Supporting Navigation and Learning in Educational Hypermedia

Supporting Navigation and Learning in Educational Hypermedia

Patricia M. Boechler (University of Alberta, Canada)
DOI: 10.4018/978-1-59904-935-9.ch095
OnDemand PDF Download:
List Price: $37.50
10% Discount:-$3.75


Computers have become commonplace tools in educational environments and are used to provide both basic and supplemental instruction to students on a variety of topics. Searching for information in hypermedia documents, whether on the Web or through individual educational sites, is a common task in learning activities. Previous research has identified a number of variables that impact how students use electronic documents. Individual differences such as learning style or cognitive style (Andris, 1996; Fitzgerald & Semrau, 1998), prior topic knowledge (Ford & Chen, 2000), level of interest (Lawless & Kulikowich, 1998), and gender (Beasley & Vila, 1992) all influence performance. Additionally, characteristics of the document such as the inherent structure of the material, the linking structure (Korthauer & Koubek, 1994), and the types of navigation tools that accompany the document can affect student performance and behaviour (Boechler & Dawson, 2002; McDonald & Stevenson, 1998, 1999). In short, the effective use of hypermedia documents in educational settings depends on complex interactions between individual skills (e.g., spatial and reading skills) and the features of the document itself.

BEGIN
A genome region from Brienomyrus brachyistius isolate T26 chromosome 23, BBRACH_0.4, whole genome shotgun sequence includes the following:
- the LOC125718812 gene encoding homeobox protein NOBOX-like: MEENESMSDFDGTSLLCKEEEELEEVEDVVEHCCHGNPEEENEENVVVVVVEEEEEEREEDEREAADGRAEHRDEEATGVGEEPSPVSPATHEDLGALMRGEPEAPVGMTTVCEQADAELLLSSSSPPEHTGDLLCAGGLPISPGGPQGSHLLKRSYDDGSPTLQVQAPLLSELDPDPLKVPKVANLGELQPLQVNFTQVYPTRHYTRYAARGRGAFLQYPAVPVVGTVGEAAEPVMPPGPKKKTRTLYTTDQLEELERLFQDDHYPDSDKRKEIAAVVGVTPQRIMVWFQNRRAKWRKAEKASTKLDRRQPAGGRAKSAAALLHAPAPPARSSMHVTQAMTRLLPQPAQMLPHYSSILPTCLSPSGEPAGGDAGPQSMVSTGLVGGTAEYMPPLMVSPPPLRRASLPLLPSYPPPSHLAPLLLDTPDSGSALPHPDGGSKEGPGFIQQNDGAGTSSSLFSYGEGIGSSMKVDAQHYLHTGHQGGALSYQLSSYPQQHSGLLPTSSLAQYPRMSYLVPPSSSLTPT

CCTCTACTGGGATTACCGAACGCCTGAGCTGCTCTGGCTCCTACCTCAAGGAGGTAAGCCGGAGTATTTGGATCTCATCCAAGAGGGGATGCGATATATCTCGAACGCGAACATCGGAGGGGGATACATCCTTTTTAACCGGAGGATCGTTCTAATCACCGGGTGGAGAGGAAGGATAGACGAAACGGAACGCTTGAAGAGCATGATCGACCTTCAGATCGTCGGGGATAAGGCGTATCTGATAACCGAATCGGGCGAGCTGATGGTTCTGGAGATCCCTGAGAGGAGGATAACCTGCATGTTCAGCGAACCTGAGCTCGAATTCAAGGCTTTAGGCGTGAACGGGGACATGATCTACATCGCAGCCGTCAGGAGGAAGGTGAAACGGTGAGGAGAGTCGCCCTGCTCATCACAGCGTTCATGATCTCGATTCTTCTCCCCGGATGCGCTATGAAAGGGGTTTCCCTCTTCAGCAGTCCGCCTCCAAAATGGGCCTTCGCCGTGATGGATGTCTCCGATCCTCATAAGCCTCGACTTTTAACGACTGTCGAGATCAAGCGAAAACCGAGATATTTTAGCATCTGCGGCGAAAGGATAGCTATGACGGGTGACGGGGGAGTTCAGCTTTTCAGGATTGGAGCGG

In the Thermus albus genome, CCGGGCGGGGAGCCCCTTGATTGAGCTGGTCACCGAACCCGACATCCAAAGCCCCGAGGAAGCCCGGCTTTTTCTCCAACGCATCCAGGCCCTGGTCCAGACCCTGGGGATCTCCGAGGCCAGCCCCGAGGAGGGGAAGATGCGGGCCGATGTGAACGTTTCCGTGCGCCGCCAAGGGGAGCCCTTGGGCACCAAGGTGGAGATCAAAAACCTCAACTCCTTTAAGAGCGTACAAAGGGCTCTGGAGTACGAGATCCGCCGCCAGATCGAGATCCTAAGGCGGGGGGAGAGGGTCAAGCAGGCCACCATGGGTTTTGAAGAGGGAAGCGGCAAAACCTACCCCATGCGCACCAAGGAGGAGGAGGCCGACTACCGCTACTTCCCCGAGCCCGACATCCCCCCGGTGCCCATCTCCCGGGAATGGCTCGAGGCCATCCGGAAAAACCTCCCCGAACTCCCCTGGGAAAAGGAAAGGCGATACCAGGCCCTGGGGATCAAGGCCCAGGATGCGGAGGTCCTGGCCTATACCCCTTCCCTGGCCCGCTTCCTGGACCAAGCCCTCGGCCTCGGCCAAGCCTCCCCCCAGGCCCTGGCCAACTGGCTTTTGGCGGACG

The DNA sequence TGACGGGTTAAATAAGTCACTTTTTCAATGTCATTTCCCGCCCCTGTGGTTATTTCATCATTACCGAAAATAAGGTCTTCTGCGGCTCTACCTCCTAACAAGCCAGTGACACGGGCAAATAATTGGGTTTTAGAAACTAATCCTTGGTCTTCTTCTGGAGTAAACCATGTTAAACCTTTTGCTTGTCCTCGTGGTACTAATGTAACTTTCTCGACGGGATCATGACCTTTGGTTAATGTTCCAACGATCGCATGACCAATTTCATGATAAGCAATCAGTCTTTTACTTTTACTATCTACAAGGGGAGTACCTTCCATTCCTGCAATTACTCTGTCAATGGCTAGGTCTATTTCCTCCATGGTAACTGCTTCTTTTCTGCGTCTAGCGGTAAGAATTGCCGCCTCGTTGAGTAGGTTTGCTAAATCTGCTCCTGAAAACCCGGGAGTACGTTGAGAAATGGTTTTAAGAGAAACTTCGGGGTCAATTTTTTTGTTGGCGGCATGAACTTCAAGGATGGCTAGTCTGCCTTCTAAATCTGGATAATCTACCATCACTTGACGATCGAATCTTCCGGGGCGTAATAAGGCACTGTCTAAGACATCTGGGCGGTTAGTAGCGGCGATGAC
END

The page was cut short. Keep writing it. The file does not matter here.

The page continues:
Complete Chapter List

Search this Book: